But then I looked up when that famous by-election took place, and was surprised to learn that the date was September 20, 2001.
Where was I on September 20, 2001? Not blogging, that’s for sure. Indeed, at that time, I hadn’t even heard of blogs. I hadn’t heard of Warren Kinsella. I certainly wasn’t active in reading the political blogosphere. I only knew Bob Hunter from his news items on City TV. I was busy moving into my new house, and working at the University of Waterloo. I wasn’t paying much attention to the media, beyond following the fall-out from the September 11 attacks.
So, if I failed to follow a dirty political campaign in a particular riding that I was not residing in, this might be an explanation. Moreover, I have serious doubts whether the NDP blogs that I tend to read these days, Idealistic Pragmatist and Sinister Thoughts, would engage in this sort of activity, which makes it even less likely that I could see the smear in action, and get as upset as I am now.
Make no mistake, the facts strongly suggest that Bob Hunter was slandered during the Beaches-East York campaign. He has a defense as solid as DiNovo’s; whereas DiNovo is talking about Christ’s edict to love your enemies and not that unrepentant pedophiles need to be kept free to sin, the attacks against Hunter is based on a work of fiction that parodied another work of fiction, which talks about a real and tragic situation (teenage prostitution in Bangkok). And to damn the campaign against Hunter further, if the accusations against him had any merit, why did they only come out during a political campaign? Do you have any idea how many schools Bob Hunter visited during his long and distinguished career? It would have been irresponsible to hold back such evidence during those visits, and raising them only when he was a political threat casts serious doubt on the accusations’ authenticity.
But that’s still largely irrelevant to the Parkdale-High Park campaign, here. If this is “payback”, then it’s only marginally applicable if Sylvia Watson is running against Marilyn Churley. She’s not. DiNovo is engaged in her first political campaign and is thus untainted from Churley’s slanders against Bob Hunter.
And even if this were not the case, the fact remains that the best that I as a voter can say about these tactics around the Watson campaign is: “congratulations! You have the political ethics of Marilyn Churley!”
“Why should I vote for you guys again?”
If September 20, 2001 was today, and I was seeing this situation in reverse on NDP blogs that I frequented, I think my reaction would be the same. If I discovered that the accusations made against Hunter were based on a work of fiction, I would point that out. “You do realize that what Hunter wrote is a piece of fiction and not autobiographical?” I’d say. I’d then sit back and wait for a retraction. If no retraction came, I’d raise my voice. Rinse, repeat, louder.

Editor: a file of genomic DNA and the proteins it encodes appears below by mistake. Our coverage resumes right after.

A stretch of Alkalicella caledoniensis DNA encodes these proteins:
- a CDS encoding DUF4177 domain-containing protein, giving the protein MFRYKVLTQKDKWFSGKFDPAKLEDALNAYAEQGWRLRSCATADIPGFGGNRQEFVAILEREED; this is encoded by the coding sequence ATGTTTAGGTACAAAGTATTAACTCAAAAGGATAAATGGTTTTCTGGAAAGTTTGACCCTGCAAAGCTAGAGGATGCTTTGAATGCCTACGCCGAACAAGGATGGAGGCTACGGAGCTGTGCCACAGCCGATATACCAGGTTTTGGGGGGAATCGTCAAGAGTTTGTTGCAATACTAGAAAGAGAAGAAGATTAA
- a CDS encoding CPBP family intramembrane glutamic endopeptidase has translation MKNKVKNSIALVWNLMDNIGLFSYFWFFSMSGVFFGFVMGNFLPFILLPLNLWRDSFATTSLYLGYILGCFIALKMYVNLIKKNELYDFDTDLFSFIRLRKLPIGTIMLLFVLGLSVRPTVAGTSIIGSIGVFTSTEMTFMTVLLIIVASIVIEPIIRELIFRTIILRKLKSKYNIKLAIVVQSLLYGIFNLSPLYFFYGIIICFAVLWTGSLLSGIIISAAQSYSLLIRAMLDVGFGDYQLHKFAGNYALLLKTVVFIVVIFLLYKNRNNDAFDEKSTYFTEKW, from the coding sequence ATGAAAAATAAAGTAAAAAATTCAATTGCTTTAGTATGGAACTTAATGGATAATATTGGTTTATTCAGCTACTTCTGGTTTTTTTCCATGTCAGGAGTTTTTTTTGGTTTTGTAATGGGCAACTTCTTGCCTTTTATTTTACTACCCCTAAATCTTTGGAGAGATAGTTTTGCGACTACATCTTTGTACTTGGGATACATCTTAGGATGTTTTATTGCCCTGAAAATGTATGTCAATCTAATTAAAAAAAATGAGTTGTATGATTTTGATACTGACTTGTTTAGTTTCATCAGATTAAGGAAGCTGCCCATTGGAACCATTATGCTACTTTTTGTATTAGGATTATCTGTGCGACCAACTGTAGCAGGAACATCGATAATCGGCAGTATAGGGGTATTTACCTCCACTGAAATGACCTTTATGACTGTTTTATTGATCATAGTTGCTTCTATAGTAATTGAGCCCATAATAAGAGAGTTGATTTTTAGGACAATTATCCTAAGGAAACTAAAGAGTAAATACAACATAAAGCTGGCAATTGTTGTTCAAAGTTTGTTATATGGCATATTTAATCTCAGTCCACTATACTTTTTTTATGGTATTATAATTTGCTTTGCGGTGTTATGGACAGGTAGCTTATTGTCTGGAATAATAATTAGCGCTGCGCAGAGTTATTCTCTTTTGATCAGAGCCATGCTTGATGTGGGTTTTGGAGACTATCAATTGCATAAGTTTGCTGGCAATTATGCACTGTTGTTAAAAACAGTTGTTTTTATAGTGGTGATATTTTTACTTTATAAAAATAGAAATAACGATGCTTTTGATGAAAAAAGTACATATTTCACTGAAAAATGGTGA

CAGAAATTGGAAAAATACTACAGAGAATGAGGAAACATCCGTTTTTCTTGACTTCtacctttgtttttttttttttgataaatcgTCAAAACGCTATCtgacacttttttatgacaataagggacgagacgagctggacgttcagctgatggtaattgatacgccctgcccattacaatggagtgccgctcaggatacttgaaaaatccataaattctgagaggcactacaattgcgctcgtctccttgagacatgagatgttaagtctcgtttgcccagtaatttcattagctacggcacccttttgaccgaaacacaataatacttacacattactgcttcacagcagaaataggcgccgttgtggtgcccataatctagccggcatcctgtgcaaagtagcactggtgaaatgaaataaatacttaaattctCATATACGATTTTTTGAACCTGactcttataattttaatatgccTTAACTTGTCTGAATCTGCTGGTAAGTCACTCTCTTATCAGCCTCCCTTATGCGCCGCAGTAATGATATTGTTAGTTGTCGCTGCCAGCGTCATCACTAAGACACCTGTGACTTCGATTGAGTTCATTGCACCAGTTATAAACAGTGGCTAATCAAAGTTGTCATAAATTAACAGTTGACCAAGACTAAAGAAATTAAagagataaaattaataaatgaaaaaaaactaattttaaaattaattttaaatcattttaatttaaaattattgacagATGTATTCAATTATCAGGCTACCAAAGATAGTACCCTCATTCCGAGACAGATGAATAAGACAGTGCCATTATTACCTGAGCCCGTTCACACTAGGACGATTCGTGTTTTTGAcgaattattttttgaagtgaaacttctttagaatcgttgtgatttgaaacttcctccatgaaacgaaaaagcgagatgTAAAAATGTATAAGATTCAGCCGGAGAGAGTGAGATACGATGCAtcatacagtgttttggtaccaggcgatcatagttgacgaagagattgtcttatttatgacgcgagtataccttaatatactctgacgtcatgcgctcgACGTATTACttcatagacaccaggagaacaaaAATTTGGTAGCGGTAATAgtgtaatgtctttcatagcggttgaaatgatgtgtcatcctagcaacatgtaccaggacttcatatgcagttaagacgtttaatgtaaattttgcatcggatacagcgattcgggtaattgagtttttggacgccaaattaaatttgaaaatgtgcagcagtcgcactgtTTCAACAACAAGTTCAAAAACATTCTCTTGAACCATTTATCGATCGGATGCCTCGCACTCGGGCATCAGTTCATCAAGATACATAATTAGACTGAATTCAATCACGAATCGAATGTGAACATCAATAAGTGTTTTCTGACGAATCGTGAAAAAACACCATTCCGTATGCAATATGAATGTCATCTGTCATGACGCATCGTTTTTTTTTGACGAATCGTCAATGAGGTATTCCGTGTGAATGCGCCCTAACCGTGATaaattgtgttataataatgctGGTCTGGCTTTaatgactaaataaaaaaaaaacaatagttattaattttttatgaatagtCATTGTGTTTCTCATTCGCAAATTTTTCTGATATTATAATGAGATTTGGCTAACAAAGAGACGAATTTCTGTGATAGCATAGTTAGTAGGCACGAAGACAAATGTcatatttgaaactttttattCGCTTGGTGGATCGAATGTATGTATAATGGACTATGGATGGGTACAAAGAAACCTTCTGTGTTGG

Seeing what happened in Beaches-East York does lower my opinion of Howard Hampton, but I’ve never really thought much of his tenure as NDP leader. DiNovo, however, is a clean canvas, and the attacks on her, as I explained in detail, are, at best, wild overreactions to innocuous statements that any citizen should be free to make.
Finally, the saddest thing of all is that the best argument one can make against critics of these attacks against DiNovo is: well Tory did it first. Well, Hampton’s one to talk. Basically you’re saying: why attack us? This is just how the game is played.
I seem to recall a time when politics was meant to express society’s aspirations, rather than pander to our baser instincts.
McGuinty won the 2003 election because he rose above the dirty politics. He addressed Ontarians and spoke to them of the glories of what was possible, and not the slime of what was. I hate dirty politics in all its forms. This campaign may just be the latest in a long line of examples, but it still disgusts me. The fact that I’m only now able to express this to an audience doesn’t change that fact. Politicians and campaign workers which engage in these lows do a disservice to the voters. They do a disservice to society.
And the only way to change that is to finally say “Stop!”
And Now, To Respond Specifically…
Warren Kinsella writes:
The only reason I am responding is I like you.
I appreciate that. I like you too. I like what you’ve done on exposing the network of hate groups in Canada. I like the love you show for your family, and your intelligence. And I like Jason as well for his energy and enthusiasm. If you look around through the blogosphere, I have defended Jason against some personal and vicious attacks because, as I said, turnabout is not fair play.
I’ve seen the people behind the politics, and I realize that they are as much people as I am. And whatever my political opinions, it is my hope that individuals who disagree with me will look beyond my opinions and see me, and see the interests that I have beyond politics, and respect me for who I am as a whole, and not just what I believe in, within a few limited subjects.